The Manchester Review Issue 13 & Call for Submissions!

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Dear ShortStops readers,

we want to thank you all for your contributions and support in the run-up to the most recent issue of The Manchester Review, which launched on Monday 8th December. The submissions queue truly impressed us and we think Issue 13 is one of our finest volumes to date, featuring fiction from David Gaffney, Chris KillenJim Quinn, Emily-Jo Hopson, Rob McClure Smith, and the co-winner of the 2013 Commonwealth Short Story Prize, Sharon Millar. That’s all in addition to a fantastic selection of poetry, and artwork by Debbie Goldsmith.

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As we said in the issue’s editorial, there is clearly no shortage of good literary work emerging and being published in the northwest of England and beyond. With that in mind, we will open again to submissions for our Issue 14, slated for next spring, on Monday 15th December – so please do continue to send us your best work!

In the meantime, happy Christmas to you, from all of our editors!

Valerie, Ian, and John.

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The Manchester Review: New issue and Call for Submissions!

Dear readers,

the editorial team here at The Manchester Review are delighted to announce that Issue 12 is now live – featuring poetry from Rebecca Perry, Jan Wagner, Thomas McCarthy, Igor Klikovac and Theodore Worozbyt, Ian Pople, Gerard Fanning and Peter Fallon; non-fiction from Marci Vogel; and – of particular interest to ShortStops readers – new short fiction from Jane Feaver, James Robison, Martin Monohan, Tendai Huchu, Guy Mitchell, Helen Cross and Christos Tsiolkas. As always, each piece is accompanied by artwork from an emerging artist, and this issue we are pleased to feature work from Liverpool-based practitioner, Sumuyya Khader.

We would like to thank each and every one of you who submitted work for the issue – winnowing down the selection is always tough, and we received some truly excellent short stories this time. We are now open to submissions until Sunday October 5th, and we expect to launch Issue 13 in November 2014. We’re greatly looking forward to reading your work, and we will do our very best to reply to each submission within three months.

The Editors

 

Manchester Review, Issue 12: Call for Submissions

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Dear writers,

The Manchester Review is currently reading submissions for Issue 12. We’re seeking previously unpublished high-quality literary fiction with an upper word-limit of 6,000 and no restrictions on theme. Novel extracts are welcome, but they must function as stand-alone pieces. We’ll be reading through until mid-May. Have a look at our archives for inspiration: in the past we’ve featured Kevin Barry, Jennifer Egan and Martin Amis – maybe next time we’ll feature you!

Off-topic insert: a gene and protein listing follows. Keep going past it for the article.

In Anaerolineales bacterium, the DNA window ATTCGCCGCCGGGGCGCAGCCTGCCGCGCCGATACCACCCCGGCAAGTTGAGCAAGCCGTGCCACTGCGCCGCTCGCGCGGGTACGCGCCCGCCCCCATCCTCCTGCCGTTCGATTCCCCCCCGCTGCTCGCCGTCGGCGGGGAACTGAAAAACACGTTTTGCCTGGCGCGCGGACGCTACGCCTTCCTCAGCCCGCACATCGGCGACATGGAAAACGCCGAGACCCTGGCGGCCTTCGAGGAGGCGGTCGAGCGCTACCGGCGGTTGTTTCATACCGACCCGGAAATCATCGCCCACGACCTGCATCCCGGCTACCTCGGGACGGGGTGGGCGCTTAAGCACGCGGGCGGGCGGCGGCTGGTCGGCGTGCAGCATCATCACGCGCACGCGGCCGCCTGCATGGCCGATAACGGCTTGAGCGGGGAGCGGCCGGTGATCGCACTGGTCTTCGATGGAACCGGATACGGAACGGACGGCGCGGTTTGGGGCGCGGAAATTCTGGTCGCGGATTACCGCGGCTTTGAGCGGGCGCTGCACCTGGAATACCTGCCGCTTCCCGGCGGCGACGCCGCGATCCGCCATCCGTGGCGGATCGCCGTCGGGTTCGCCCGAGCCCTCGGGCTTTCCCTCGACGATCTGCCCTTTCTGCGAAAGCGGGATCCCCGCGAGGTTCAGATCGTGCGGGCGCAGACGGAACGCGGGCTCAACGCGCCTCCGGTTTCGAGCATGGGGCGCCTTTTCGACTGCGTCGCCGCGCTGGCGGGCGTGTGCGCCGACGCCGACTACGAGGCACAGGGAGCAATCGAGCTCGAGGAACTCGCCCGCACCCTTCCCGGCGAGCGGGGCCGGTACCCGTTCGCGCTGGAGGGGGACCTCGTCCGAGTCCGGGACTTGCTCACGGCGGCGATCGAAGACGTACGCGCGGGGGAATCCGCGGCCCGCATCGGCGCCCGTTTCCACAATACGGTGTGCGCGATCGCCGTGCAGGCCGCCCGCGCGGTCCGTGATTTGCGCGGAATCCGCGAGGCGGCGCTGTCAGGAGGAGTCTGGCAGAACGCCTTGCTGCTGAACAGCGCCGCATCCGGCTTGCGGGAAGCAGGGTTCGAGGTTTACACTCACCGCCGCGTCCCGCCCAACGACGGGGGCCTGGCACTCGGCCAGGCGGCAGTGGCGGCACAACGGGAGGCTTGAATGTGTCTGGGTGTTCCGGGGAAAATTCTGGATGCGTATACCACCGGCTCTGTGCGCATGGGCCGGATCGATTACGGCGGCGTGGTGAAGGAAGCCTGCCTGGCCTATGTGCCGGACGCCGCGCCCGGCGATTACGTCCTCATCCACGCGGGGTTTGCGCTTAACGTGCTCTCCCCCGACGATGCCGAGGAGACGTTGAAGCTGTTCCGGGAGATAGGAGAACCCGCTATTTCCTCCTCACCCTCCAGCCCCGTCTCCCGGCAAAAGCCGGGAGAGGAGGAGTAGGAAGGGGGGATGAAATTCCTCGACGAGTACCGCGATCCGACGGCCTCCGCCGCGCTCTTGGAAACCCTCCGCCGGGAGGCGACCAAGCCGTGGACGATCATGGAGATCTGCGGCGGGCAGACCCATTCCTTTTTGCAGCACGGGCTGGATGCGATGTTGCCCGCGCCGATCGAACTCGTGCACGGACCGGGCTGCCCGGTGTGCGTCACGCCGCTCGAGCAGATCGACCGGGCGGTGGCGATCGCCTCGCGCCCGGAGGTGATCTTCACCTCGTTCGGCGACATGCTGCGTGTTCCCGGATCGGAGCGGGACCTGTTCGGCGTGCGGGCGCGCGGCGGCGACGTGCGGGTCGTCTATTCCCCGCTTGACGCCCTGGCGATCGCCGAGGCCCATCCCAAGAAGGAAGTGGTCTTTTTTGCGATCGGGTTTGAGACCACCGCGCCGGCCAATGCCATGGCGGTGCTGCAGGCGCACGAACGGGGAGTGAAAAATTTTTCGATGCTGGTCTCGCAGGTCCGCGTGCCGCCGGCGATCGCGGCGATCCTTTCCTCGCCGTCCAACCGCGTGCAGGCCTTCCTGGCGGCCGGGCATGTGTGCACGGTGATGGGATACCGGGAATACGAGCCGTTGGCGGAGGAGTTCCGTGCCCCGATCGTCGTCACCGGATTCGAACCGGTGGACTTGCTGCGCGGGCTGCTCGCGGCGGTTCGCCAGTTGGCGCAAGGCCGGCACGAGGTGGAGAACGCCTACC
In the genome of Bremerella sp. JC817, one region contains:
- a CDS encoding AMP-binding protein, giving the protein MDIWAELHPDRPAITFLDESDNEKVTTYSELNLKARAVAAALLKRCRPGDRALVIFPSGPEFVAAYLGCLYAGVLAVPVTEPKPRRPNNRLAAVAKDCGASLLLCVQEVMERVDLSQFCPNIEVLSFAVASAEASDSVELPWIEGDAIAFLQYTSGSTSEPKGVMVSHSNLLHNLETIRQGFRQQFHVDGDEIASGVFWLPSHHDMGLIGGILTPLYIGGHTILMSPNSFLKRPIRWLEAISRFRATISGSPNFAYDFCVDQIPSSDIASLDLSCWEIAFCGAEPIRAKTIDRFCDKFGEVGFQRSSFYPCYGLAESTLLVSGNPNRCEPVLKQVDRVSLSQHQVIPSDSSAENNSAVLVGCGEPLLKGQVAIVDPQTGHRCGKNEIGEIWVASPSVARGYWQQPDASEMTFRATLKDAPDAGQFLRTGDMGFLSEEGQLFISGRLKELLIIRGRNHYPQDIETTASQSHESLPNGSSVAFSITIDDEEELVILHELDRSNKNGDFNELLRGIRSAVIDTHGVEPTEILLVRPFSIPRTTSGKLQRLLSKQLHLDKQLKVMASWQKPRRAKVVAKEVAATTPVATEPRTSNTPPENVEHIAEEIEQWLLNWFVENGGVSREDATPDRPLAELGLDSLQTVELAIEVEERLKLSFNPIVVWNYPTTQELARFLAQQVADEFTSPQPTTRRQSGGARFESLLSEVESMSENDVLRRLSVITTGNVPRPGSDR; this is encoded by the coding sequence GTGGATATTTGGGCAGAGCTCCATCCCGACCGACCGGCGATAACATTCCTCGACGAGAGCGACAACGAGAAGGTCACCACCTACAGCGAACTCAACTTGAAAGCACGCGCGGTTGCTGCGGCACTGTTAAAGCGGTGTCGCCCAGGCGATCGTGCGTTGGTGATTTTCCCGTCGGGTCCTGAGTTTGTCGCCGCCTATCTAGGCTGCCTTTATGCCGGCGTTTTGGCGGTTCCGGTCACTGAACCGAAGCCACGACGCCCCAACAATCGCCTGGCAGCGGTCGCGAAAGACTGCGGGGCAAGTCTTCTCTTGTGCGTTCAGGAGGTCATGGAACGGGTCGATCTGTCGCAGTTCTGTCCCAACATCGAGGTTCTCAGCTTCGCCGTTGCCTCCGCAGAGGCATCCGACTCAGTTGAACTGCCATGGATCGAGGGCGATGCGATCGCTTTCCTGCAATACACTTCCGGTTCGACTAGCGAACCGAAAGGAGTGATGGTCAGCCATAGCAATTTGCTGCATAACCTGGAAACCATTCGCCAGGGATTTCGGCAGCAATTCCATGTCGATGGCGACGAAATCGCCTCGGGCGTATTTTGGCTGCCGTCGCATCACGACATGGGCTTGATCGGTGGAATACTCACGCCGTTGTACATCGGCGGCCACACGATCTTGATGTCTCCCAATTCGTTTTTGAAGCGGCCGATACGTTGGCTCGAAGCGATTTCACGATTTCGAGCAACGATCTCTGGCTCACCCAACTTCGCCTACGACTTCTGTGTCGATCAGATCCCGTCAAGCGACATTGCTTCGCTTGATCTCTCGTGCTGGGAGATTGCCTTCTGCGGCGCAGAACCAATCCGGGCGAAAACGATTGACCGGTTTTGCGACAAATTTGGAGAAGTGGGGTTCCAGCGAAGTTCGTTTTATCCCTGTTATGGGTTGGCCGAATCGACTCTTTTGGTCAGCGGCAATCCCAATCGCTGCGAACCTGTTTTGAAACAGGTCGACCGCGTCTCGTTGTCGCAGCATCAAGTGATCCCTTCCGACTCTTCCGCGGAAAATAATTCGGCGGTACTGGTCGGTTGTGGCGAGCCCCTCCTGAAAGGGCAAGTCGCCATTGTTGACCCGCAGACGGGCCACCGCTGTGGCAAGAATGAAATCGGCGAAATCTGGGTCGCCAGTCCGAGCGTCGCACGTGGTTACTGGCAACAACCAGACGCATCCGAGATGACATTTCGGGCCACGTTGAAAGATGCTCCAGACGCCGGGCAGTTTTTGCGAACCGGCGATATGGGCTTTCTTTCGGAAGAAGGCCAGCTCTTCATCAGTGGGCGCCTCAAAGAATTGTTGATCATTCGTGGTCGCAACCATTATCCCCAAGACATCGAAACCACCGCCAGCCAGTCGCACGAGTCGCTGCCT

The Editors

(Ian, John and Valerie)

 

 

The Manchester Review: Issue 11 is now live!

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We’re delighted to announce that the latest issue of The Manchester Review is now live. It’s our eleventh outing, and as always, it features a selection of new and exciting short fiction from writers based here in the UK as well as much further afield.  In previous editions, we have had the pleasure of publishing work by Martin Amis, John Banville, Jennifer Egan, Ali Smith, Kevin Barry and Colm Toibin; this winter, we’re proud to welcome Richard Lea, Richard Hirst, Torii Grabowski, Elvis Bego, Kathryn Kruse and Peter Frederick Matthews to our pages, accompanied by stunning artwork from Mary Griffiths. To whet your appetites, here’s a couple of teasers…

This is how it will start. You see him on stage, strumming a blue Stetson, his mouth tightened in concentration. You look at him through your viewfinder and capture him singing along with the chorus. He looks directly into your camera, and you let it hang loose around your neck. You hold his gaze, then look away. It will be a game, and you will win. That is how it will start.

Torii Grabowski

His question is this: Does the violence stop at a certain age? Will he, when he is 17, when he is 25, when he is 36, when he is living his real life and has finally become the person he is meant to be, will he still be eyeing up every other person he comes across, assessing whether or not they are about to attack him? And if so, will he really ever be his true self? Can he imagine living with this constant threat and suspicion and not remain a boy who makes bargains with himself, pretending nothing will happen so that nothing will happen, a person lurking at the fringes of their own life, endlessly compromising, waiting for some phoney future when they can finally take up residence at the centre of things, afraid for it ever to be now?

Peter Frederick Matthews

Intrigued? Click through to read more. We’re currently closed for submissions, but we’ll reopen in the New Year with an announcement about our Spring and Autumn issues for 2014. Stay tuned!

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Valerie O’Riordan, Ian McGuire, John McAuliffe (editors)